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State in Interest of J.B.

July 23, 1996


Clarkson S. Fisher, Jr., J.s.c.

The opinion of the court was delivered by: Fisher

Civil Action


In this case, the Division of Youth and Family Services advised certain foster parents that three foster children would be removed from their home. The immediate question to be resolved concerns whether this court or the Appellate Division has jurisdiction over the dispute.

The facts reveal that J.B. (date of birth: February 25, 1987), M.L. (July 11, 1989) and M.W. (February 28, 1992) have been in foster care for many years. Their relationship with their natural parents was terminated long ago. They have since been in the care and custody of the Division of Youth and Family Services ("DYFS"). DYFS placed these children with M.P. and S.P. ("the foster parents") in 1988, 1989 and 1992, respectively. They came to the home of the foster parents when they were 18 months old, 4 months old and 6 weeks old, respectively. The foster parents are, in essence, the only caretakers these children have known; DYFS concedes the children are bonded to the foster parents.

On June 16, 1995, DYFS advised the foster parents, by letter, of various concerns with their parenting of the children, and indicated that it could no longer approve their adoption of the children. They were directed to the Division Office Manager as the person they should contact if they disputed that decision.

On June 28, 1995 the foster parents met with the Office Manager and a local Dispositional conference was held. On August 28, 1995 the Office Manager issued her written decision. That decision provided the specific reasons for the removal of the children. The foster parents were also advised that if they disagreed they could request further administrative review.

On November 3, 1995 a regional Dispositional conference was held before an administrative hearing officer; the parties presented evidence in support of their respective positions.

On January 30, 1996 the foster parents were provided with the decision of the Administrative Review Officer which affirmed DYFS's determination to remove the children. The foster parents were advised that this was a final administrative determination appealable only to the Appellate Division unless they chose to exercise their right to further administrative review. They were further advised that if they elected not to exercise this option within ten days from January 30, 1996 the determination of the regional administrator would become a final agency decision.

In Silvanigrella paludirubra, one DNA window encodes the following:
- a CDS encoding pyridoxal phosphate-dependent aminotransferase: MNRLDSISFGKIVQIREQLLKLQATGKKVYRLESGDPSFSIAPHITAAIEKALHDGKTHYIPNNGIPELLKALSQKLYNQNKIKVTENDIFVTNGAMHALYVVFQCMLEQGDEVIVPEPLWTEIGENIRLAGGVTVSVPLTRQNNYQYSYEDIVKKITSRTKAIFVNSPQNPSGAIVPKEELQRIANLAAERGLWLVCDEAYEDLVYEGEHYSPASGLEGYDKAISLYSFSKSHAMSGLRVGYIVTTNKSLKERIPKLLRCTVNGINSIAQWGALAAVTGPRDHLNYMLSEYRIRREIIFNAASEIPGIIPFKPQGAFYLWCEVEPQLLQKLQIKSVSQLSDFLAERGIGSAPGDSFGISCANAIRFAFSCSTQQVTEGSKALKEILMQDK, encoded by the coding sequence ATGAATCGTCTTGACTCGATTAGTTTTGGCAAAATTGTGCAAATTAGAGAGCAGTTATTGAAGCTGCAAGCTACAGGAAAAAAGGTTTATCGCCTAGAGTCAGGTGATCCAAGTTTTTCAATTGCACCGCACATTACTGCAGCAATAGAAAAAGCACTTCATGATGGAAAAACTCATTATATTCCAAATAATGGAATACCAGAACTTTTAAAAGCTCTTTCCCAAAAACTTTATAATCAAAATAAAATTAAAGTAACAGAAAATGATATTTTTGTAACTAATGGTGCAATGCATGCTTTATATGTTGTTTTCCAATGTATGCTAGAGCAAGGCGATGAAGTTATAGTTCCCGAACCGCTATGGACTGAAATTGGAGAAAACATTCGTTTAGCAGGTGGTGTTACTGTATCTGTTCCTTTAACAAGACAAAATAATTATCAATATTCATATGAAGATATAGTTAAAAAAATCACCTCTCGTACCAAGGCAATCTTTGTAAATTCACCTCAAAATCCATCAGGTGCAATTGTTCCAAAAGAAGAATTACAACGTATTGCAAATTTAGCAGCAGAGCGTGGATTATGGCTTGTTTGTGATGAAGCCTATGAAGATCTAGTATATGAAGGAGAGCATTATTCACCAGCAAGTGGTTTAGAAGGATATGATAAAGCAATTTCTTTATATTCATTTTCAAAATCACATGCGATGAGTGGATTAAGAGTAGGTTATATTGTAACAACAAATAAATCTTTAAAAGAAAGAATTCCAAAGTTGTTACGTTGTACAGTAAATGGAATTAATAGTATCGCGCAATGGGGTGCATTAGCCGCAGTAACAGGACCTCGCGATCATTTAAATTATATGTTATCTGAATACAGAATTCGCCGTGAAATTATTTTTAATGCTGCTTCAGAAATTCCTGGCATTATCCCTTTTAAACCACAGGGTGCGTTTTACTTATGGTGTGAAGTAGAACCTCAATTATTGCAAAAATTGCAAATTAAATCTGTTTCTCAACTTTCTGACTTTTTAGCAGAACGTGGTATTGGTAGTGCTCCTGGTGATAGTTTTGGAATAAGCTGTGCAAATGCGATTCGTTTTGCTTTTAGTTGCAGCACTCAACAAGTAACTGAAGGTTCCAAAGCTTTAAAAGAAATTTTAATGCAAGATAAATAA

The foster parents apparently never attempted to appeal that final agency decision. Nevertheless, Division Director Patricia Balasco-Barr reviewed the decision of the regional administrator and affirmed the removal of the children. On June 5, 1996, the foster parents were advised that the children would be removed and taken to their new foster homes at the Conclusion of the school year on June 28, 1996.

Apparently, at the request of the foster parents, a child placement review hearing was somehow administratively scheduled and listed on this court's calendar for June 14, 1996. At that time DYFS contended that any further action in this case should be in the Appellate Division, relying upon N.J.A.C. 10:120-2.9. The foster parents argued that this court has jurisdiction because it is being asked to review the action of the Child Placement Review Board of April 14, 1996. See, N.J.S.A. 30:4C-58. To resolve this issue the court set up an expedited briefing schedule. The foster parent's brief, DYFS's response and the foster parent's reply were received and considered. The last of these was received on June 27, 1996. DYFS previously agreed to refrain from removing the children until July 2, 1996, but no longer.

The foster parents raise a number of issues, including (1) whether or to what extent they have standing to be heard in the past, present or any future legal action with respect to these children, *fn2 (2) whether they have been afforded due process in connection with the legal proceedings to date, and (3) whether all administrative remedies have been exhausted. DYFS has also used this opportunity to express its views on the propriety of their decision to remove these children from the foster parents. While all these issues are certainly important, they are not presently before the court. The primary issue that must be decided is whether the merits of all these contentions should be resolved in this court or the Appellate Division.

The answer to that question can be obtained from a clear understanding of the scope of the Child Placement Review Act ("the Act"). The Act's declared policy is "to afford every child placed outside his [or her] home by with an opportunity for the eventual return to his [or her] home or placement in an alternative home." N.J.S.A. 30:4C-51. The Act establishes "procedures for both administrative and judicial review of each child's placement in order to ensure that such placement serves the best interest of the child." Id.

The Act requires the local child placement review board to review placement plans, N.J.S.A. 30:4C-58, and suggest to the Chancery ...

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